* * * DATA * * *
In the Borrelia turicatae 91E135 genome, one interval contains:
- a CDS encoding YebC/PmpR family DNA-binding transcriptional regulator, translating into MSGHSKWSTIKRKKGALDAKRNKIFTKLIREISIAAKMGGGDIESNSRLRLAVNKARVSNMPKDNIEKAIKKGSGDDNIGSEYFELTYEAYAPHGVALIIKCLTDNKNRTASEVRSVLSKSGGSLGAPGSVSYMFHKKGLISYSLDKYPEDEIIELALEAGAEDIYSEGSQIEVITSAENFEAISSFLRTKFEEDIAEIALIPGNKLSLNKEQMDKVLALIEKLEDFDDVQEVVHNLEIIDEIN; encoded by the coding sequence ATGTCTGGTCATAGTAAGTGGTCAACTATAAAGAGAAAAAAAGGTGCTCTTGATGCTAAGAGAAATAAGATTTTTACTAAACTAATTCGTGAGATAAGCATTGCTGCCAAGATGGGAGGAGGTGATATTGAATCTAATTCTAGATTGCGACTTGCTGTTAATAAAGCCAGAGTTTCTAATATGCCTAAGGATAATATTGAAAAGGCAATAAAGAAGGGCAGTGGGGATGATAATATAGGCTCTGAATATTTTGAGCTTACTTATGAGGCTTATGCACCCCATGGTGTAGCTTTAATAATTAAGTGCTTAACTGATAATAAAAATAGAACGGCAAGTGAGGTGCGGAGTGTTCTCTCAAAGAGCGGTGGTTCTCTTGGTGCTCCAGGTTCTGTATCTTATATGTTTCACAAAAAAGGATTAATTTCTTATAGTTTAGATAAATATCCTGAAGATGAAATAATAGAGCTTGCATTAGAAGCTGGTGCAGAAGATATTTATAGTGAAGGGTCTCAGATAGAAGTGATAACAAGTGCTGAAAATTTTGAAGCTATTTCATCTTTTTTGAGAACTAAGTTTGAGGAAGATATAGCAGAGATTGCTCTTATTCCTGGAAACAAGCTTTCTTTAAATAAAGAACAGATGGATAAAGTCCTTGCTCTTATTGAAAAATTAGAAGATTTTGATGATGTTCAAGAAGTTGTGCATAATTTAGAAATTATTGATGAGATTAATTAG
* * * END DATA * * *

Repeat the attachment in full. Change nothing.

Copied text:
In the Borrelia turicatae 91E135 genome, one interval contains:
- a CDS encoding YebC/PmpR family DNA-binding transcriptional regulator, translating into MSGHSKWSTIKRKKGALDAKRNKIFTKLIREISIAAKMGGGDIESNSRLRLAVNKARVSNMPKDNIEKAIKKGSGDDNIGSEYFELTYEAYAPHGVALIIKCLTDNKNRTASEVRSVLSKSGGSLGAPGSVSYMFHKKGLISYSLDKYPEDEIIELALEAGAEDIYSEGSQIEVITSAENFEAISSFLRTKFEEDIAEIALIPGNKLSLNKEQMDKVLALIEKLEDFDDVQEVVHNLEIIDEIN; encoded by the coding sequence ATGTCTGGTCATAGTAAGTGGTCAACTATAAAGAGAAAAAAAGGTGCTCTTGATGCTAAGAGAAATAAGATTTTTACTAAACTAATTCGTGAGATAAGCATTGCTGCCAAGATGGGAGGAGGTGATATTGAATCTAATTCTAGATTGCGACTTGCTGTTAATAAAGCCAGAGTTTCTAATATGCCTAAGGATAATATTGAAAAGGCAATAAAGAAGGGCAGTGGGGATGATAATATAGGCTCTGAATATTTTGAGCTTACTTATGAGGCTTATGCACCCCATGGTGTAGCTTTAATAATTAAGTGCTTAACTGATAATAAAAATAGAACGGCAAGTGAGGTGCGGAGTGTTCTCTCAAAGAGCGGTGGTTCTCTTGGTGCTCCAGGTTCTGTATCTTATATGTTTCACAAAAAAGGATTAATTTCTTATAGTTTAGATAAATATCCTGAAGATGAAATAATAGAGCTTGCATTAGAAGCTGGTGCAGAAGATATTTATAGTGAAGGGTCTCAGATAGAAGTGATAACAAGTGCTGAAAATTTTGAAGCTATTTCATCTTTTTTGAGAACTAAGTTTGAGGAAGATATAGCAGAGATTGCTCTTATTCCTGGAAACAAGCTTTCTTTAAATAAAGAACAGATGGATAAAGTCCTTGCTCTTATTGAAAAATTAGAAGATTTTGATGATGTTCAAGAAGTTGTGCATAATTTAGAAATTATTGATGAGATTAATTAG